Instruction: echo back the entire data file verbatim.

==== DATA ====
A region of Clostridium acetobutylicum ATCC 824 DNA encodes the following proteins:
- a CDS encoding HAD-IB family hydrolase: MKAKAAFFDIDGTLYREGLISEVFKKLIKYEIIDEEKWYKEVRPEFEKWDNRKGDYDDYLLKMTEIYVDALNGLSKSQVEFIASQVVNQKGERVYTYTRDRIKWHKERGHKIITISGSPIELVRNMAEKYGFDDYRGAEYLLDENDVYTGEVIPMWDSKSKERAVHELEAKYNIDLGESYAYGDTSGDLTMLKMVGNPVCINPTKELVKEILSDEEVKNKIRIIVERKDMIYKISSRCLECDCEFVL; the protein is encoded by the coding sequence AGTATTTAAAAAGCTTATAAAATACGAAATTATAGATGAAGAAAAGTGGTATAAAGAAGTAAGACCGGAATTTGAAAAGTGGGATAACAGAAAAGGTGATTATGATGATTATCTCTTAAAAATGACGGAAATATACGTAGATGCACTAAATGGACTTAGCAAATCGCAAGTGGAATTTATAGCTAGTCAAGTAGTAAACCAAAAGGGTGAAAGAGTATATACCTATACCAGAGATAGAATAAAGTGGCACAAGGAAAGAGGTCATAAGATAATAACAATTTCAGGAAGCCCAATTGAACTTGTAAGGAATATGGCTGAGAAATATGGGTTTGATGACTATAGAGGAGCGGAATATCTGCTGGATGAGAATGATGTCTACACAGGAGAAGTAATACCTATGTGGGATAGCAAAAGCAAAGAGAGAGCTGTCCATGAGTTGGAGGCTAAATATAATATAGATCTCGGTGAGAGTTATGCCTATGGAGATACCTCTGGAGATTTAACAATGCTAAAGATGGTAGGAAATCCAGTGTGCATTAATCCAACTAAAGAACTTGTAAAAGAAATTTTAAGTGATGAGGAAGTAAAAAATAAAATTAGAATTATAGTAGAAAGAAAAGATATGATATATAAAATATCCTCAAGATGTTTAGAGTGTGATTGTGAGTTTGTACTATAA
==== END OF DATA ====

A region of Clostridium acetobutylicum ATCC 824 DNA encodes the following proteins:
- a CDS encoding HAD-IB family hydrolase: MKAKAAFFDIDGTLYREGLISEVFKKLIKYEIIDEEKWYKEVRPEFEKWDNRKGDYDDYLLKMTEIYVDALNGLSKSQVEFIASQVVNQKGERVYTYTRDRIKWHKERGHKIITISGSPIELVRNMAEKYGFDDYRGAEYLLDENDVYTGEVIPMWDSKSKERAVHELEAKYNIDLGESYAYGDTSGDLTMLKMVGNPVCINPTKELVKEILSDEEVKNKIRIIVERKDMIYKISSRCLECDCEFVL; the protein is encoded by the coding sequence AGTATTTAAAAAGCTTATAAAATACGAAATTATAGATGAAGAAAAGTGGTATAAAGAAGTAAGACCGGAATTTGAAAAGTGGGATAACAGAAAAGGTGATTATGATGATTATCTCTTAAAAATGACGGAAATATACGTAGATGCACTAAATGGACTTAGCAAATCGCAAGTGGAATTTATAGCTAGTCAAGTAGTAAACCAAAAGGGTGAAAGAGTATATACCTATACCAGAGATAGAATAAAGTGGCACAAGGAAAGAGGTCATAAGATAATAACAATTTCAGGAAGCCCAATTGAACTTGTAAGGAATATGGCTGAGAAATATGGGTTTGATGACTATAGAGGAGCGGAATATCTGCTGGATGAGAATGATGTCTACACAGGAGAAGTAATACCTATGTGGGATAGCAAAAGCAAAGAGAGAGCTGTCCATGAGTTGGAGGCTAAATATAATATAGATCTCGGTGAGAGTTATGCCTATGGAGATACCTCTGGAGATTTAACAATGCTAAAGATGGTAGGAAATCCAGTGTGCATTAATCCAACTAAAGAACTTGTAAAAGAAATTTTAAGTGATGAGGAAGTAAAAAATAAAATTAGAATTATAGTAGAAAGAAAAGATATGATATATAAAATATCCTCAAGATGTTTAGAGTGTGATTGTGAGTTTGTACTATAA